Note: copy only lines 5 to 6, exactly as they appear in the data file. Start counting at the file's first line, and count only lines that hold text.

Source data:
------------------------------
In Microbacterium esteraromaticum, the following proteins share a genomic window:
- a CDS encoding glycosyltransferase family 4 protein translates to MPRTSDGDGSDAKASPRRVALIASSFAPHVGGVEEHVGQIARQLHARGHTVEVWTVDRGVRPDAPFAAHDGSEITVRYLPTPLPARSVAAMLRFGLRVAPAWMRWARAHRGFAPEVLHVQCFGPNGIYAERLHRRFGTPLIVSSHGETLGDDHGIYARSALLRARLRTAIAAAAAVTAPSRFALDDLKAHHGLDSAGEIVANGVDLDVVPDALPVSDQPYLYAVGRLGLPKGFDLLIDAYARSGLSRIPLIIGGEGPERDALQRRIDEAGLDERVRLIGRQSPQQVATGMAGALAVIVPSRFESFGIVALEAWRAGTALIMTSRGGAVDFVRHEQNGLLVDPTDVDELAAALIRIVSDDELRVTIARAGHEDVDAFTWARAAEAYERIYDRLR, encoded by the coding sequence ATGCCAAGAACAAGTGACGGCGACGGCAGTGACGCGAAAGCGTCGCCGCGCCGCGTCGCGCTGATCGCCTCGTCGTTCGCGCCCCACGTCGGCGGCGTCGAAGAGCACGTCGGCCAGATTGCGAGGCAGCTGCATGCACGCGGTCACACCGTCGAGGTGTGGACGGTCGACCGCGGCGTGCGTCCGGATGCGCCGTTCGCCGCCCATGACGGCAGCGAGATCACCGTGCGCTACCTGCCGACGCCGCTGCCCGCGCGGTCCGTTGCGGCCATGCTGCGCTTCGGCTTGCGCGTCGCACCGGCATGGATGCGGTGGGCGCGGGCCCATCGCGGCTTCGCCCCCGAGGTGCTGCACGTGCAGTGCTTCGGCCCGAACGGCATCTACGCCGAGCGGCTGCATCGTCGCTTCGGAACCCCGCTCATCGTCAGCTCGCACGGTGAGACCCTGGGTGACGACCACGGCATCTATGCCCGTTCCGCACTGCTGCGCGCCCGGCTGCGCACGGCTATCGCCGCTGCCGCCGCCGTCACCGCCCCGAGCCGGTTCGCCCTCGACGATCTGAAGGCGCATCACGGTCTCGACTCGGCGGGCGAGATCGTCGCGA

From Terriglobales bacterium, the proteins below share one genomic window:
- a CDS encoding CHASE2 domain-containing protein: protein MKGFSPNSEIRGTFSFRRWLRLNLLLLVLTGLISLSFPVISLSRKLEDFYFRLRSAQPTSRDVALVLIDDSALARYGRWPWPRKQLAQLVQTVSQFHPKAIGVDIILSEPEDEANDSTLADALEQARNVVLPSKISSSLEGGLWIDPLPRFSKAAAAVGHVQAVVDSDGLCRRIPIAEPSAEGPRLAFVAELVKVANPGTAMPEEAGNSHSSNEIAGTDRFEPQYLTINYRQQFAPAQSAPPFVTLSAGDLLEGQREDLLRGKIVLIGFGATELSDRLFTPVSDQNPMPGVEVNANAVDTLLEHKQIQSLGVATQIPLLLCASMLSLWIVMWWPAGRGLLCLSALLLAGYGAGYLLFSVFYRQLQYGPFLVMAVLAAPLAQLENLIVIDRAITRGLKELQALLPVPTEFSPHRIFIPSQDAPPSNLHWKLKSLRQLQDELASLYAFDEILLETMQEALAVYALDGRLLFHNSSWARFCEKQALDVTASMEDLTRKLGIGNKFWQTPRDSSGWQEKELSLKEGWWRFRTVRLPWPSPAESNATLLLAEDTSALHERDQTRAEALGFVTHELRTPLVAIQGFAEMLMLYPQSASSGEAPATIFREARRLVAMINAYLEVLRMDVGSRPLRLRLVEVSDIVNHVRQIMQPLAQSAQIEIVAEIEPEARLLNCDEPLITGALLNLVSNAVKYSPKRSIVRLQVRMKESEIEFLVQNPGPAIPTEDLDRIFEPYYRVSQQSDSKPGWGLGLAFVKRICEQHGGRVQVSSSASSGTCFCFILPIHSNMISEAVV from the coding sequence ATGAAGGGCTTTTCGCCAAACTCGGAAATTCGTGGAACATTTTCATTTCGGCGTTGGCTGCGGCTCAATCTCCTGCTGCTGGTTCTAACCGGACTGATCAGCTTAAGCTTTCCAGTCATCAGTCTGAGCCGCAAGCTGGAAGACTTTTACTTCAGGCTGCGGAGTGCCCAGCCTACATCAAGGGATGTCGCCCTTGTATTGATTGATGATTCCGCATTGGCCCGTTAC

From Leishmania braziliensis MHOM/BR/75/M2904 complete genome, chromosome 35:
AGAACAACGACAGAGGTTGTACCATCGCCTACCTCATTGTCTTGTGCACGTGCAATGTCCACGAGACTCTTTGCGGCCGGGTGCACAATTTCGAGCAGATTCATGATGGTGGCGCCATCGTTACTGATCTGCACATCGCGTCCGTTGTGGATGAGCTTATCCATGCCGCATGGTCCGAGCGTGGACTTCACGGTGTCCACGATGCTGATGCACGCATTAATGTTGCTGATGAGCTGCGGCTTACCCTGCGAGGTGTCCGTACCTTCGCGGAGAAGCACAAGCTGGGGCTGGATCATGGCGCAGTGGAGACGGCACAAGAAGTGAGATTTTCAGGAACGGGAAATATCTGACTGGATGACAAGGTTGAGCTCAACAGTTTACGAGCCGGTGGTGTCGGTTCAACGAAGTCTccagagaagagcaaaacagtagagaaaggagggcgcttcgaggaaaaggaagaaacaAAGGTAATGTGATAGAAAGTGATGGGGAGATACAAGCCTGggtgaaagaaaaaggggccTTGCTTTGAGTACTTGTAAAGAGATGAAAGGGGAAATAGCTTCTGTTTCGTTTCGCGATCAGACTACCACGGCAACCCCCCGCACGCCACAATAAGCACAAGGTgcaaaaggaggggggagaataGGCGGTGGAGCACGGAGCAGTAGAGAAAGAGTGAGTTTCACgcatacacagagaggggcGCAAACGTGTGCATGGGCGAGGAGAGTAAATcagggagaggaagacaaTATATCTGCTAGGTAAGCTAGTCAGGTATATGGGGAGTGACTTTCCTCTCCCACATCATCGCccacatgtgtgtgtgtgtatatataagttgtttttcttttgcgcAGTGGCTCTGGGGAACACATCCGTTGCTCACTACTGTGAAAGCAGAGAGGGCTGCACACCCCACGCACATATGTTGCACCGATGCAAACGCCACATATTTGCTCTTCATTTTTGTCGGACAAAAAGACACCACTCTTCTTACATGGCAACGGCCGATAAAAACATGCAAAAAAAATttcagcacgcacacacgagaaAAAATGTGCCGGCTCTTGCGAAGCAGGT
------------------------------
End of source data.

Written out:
From Leishmania braziliensis MHOM/BR/75/M2904 complete genome, chromosome 35:
AGAACAACGACAGAGGTTGTACCATCGCCTACCTCATTGTCTTGTGCACGTGCAATGTCCACGAGACTCTTTGCGGCCGGGTGCACAATTTCGAGCAGATTCATGATGGTGGCGCCATCGTTACTGATCTGCACATCGCGTCCGTTGTGGATGAGCTTATCCATGCCGCATGGTCCGAGCGTGGACTTCACGGTGTCCACGATGCTGATGCACGCATTAATGTTGCTGATGAGCTGCGGCTTACCCTGCGAGGTGTCCGTACCTTCGCGGAGAAGCACAAGCTGGGGCTGGATCATGGCGCAGTGGAGACGGCACAAGAAGTGAGATTTTCAGGAACGGGAAATATCTGACTGGATGACAAGGTTGAGCTCAACAGTTTACGAGCCGGTGGTGTCGGTTCAACGAAGTCTccagagaagagcaaaacagtagagaaaggagggcgcttcgaggaaaaggaagaaacaAAGGTAATGTGATAGAAAGTGATGGGGAGATACAAGCCTGggtgaaagaaaaaggggccTTGCTTTGAGTACTTGTAAAGAGATGAAAGGGGAAATAGCTTCTGTTTCGTTTCGCGATCAGACTACCACGGCAACCCCCCGCACGCCACAATAAGCACAAGGTgcaaaaggaggggggagaataGGCGGTGGAGCACGGAGCAGTAGAGAAAGAGTGAGTTTCACgcatacacagagaggggcGCAAACGTGTGCATGGGCGAGGAGAGTAAATcagggagaggaagacaaTATATCTGCTAGGTAAGCTAGTCAGGTATATGGGGAGTGACTTTCCTCTCCCACATCATCGCccacatgtgtgtgtgtgtatatataagttgtttttcttttgcgcAGTGGCTCTGGGGAACACATCCGTTGCTCACTACTGTGAAAGCAGAGAGGGCTGCACACCCCACGCACATATGTTGCACCGATGCAAACGCCACATATTTGCTCTTCATTTTTGTCGGACAAAAAGACACCACTCTTCTTACATGGCAACGGCCGATAAAAACATGCAAAAAAAATttcagcacgcacacacgagaaAAAATGTGCCGGCTCTTGCGAAGCAGGT